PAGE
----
New moon dust model will allow effective training of robots

Scientists have created a new computer model of moon dust that reproduces its properties extremely accurately. Engineers believe that it will help in training robots that will autonomously perform tasks that are sent to them from Earth.

Scientists create a model of moon dust. Source:

Collecting lunar soil

Scientists have developed a regolith model that mimics moon dust so well that it can help better train robots that will explore the surface of our moon. The tool, developed by researchers at the University of Bristol based at the Bristol Robotics Laboratory, can also be used to prepare astronauts for lunar missions.

Working with its industry partner, the British company Thales Alenia Space, which has a special interest in creating robotic systems for space applications, the team explored a virtual version of moon dust. 

The lunar regolith is of particular interest for future lunar exploration missions planned for the next decade. Scientists can potentially extract valuable resources from it, such as oxygen, rocket fuel or building materials, in order to ensure the long-term presence of people on this celestial body.

Simulation of lunar reality

Remote-controlled robots are becoming a practical choice for regolith collection due to lower risks and costs compared to human spaceflight. However, controlling robots over such long distances leads to significant delays in the system, which makes it difficult to control them. Now when the team knows that this simulation behaves like reality, they can use it to mirror the control of the robot on the Moon. This approach allows operators to control the robot without delay, ensuring a smoother and more efficient process.

This study was the result of previous work by the team, which found that experienced robot operators wanted to train on their systems with gradually increasing risk and realism. This means that they start with a simulation and move on to using physical mockups before going on to use a real system. An accurate simulation model is crucial for training and developing operator confidence in the system.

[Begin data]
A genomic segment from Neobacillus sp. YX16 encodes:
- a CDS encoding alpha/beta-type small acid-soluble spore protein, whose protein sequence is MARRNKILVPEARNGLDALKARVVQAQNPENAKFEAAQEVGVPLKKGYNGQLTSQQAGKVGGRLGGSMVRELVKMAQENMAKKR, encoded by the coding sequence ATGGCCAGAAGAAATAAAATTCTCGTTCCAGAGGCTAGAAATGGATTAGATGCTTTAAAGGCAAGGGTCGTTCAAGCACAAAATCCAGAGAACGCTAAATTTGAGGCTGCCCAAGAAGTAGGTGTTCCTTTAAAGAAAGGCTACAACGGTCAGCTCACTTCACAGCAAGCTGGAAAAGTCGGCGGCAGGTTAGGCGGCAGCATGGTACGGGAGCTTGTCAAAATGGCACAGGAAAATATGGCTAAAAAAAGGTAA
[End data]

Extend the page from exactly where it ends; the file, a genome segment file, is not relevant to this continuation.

Although some particularly accurate models of moon dust have been developed previously, they are so detailed that they require a lot of computing time, which makes them too slow for smooth robot control. Researchers from DLR (German Aerospace Centre) have solved this problem by developing a virtual model of regolith that takes into account its density, stickiness and friction, as well as the reduced gravity of the Moon. Their model is of interest to the space industry because it does not require large computing resources, and therefore can be run in real time. However, it works better with small amounts of moon dust.

“Ideal model” for robots

The goal of the Bristol team was, firstly, to expand the model so that it could work with a large amount of regolith, while remaining light enough to work in real time, and secondly, to test it experimentally. 

The main focus of the scientists in this project was on improving the user experience for the operators of these systems — how could we make their work easier? They started with the original virtual regolith model developed by DLR and modified it to make it more scalable. Then they conducted a series of experiments, half in a simulated environment, half in the real world, to measure whether the virtual moon dust behaves the same way as its real counterpart.

Since this regolith model is sufficiently accurate, scalable, and easy to use in real time, the research team will further explore whether it can be used in controlling robots to collect regolith. They also plan to explore whether it is possible to develop a similar system to simulate Martian soil, which may be useful for future research missions, or to prepare scientists to work with materials from the long-awaited Mars Sample Return mission.

According to

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